Thursday, November 7, 2013

2014 Animated Films Oscar

A Wide-Open Field for the Animated Film Oscar

Nineteen animated films have been submitted for consideration to the Academy for consideration at the 86th Academy Awards. One of the films below, "Ernest and Celestine," already won the French César Award for Best Animated Film, so there is even some healthy foreign competition for a change (not to mention "The Wind Rises" from the master, Hayao Miyazaki).

Last year, "Brave" won the award in a fairly uncompetitive field. "Brave" was a fine animated film and has many adoring fans who like its uncompromising, spunky heroine. Let's face it, though, "Brave" is unlikely to enter the animated-film lexicon in the same way as, say, "Peter Pan," "Alice in Wonderland" or "The Little Mermaid." It was a film about a girl who changes her mother into a bear - not exactly the stuff dreams are made of for the average, um, bear.

This year's award, however, will really mean something, given the huge number of excellent nominees. The winner may not quite be another "Cinderella," but it likely will penetrate deeper into the public's consciousness than did "Brave."

The field will be narrowed down to five animated feature films on January 16, 2014. One of those films will win the Oscar on March 2, 2014. That ceremony will be hosted by Ellen Degeneres, which is interesting because her upcoming animated film, the "Finding Nemo" sequel, could itself be nominated when it comes out.

Anyway, here are the names that have been submitted:
Since Pixar is not releasing any films in 2014 for the first time in quite a while, next year's awards field is likely to be dull, as was last year's. However, the choice between "Frozen," "The Wind Rises" and "Monsters University," with the French "Ernestine and Celestine" a huge wildcard, is very tough.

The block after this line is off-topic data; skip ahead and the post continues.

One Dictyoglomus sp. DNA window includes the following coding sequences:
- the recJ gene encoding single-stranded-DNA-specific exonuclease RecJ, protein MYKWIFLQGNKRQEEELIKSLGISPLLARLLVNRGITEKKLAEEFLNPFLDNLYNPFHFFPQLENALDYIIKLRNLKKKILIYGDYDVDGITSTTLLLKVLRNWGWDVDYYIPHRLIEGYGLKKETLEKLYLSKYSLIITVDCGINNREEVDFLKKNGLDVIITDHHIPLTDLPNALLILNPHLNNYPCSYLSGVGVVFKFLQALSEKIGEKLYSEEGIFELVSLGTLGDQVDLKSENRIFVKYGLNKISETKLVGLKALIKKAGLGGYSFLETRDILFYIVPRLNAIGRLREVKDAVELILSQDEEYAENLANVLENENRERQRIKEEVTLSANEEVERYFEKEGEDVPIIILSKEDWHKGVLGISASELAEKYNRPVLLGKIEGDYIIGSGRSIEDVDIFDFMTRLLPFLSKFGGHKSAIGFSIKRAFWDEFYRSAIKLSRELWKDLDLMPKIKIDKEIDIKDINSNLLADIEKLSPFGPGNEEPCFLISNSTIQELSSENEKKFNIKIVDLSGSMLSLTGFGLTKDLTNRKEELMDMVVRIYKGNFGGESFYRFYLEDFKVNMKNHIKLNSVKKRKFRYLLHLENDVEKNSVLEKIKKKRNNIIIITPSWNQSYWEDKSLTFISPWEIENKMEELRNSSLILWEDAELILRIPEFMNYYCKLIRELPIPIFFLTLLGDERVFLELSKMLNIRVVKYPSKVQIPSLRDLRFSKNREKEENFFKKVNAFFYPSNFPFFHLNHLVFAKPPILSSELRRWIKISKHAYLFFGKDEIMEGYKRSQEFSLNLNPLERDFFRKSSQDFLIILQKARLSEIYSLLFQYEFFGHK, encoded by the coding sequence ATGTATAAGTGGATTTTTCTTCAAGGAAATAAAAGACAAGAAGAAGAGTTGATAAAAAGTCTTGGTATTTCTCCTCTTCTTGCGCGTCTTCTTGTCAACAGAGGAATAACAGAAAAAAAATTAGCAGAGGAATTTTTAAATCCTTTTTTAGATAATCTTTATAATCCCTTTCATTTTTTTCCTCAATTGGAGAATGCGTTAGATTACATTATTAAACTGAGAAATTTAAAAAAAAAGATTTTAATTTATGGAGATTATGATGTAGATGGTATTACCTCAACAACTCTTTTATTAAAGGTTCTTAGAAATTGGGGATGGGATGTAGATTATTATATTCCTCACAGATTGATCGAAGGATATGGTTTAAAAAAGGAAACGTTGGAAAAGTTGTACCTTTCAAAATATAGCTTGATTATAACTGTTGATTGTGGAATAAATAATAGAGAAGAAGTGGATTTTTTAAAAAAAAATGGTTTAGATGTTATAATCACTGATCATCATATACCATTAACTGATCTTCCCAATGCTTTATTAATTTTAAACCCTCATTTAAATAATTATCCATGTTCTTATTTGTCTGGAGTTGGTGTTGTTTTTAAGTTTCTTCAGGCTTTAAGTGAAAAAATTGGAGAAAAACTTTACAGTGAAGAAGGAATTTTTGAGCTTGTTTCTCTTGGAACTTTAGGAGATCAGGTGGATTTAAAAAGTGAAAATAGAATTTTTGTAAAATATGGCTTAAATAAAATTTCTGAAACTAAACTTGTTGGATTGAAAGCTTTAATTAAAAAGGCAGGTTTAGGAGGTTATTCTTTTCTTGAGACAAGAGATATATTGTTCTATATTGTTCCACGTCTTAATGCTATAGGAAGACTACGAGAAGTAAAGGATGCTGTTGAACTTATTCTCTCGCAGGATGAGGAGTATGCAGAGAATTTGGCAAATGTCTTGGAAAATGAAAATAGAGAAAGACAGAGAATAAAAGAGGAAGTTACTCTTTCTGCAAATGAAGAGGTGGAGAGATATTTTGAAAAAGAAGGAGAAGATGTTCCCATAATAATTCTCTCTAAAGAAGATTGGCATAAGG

I think we can safely rule out "Planes," "The Smurfs 2" and "Epic." They were all good enough, but they didn't generate the kind of buzz that usually results in Oscars. On the other hand, the real contenders are "Frozen," "Monsters University," and "Ernestine and Celestine." "Despicable Me 2" and "The Croods" have at best outside shots, as they were beloved themselves and all that, but didn't break much new animated film ground. "The Wind Rises" is a sentimental favorite, but I have a hard time seeing the Academy voting to reward a film about the fellow who designed the Japanese Zero fighter plane.

The smart money is on "Frozen," even though at the time of this writing it hasn't even come out yet. The hype for this Disney animated feature is just unbelievable, and Disney is set to add not one, but two characters from it to its Princess line in 2014. Disney itself (not the Pixar subsidiary) hasn't won in a while, got robbed over last year's overlooked "Wreck-It Ralph," and quite frankly is due. I think we can safely say that "Frozen" may or may not be the best film of 2013, but it is pretty darn close to being too big to fail.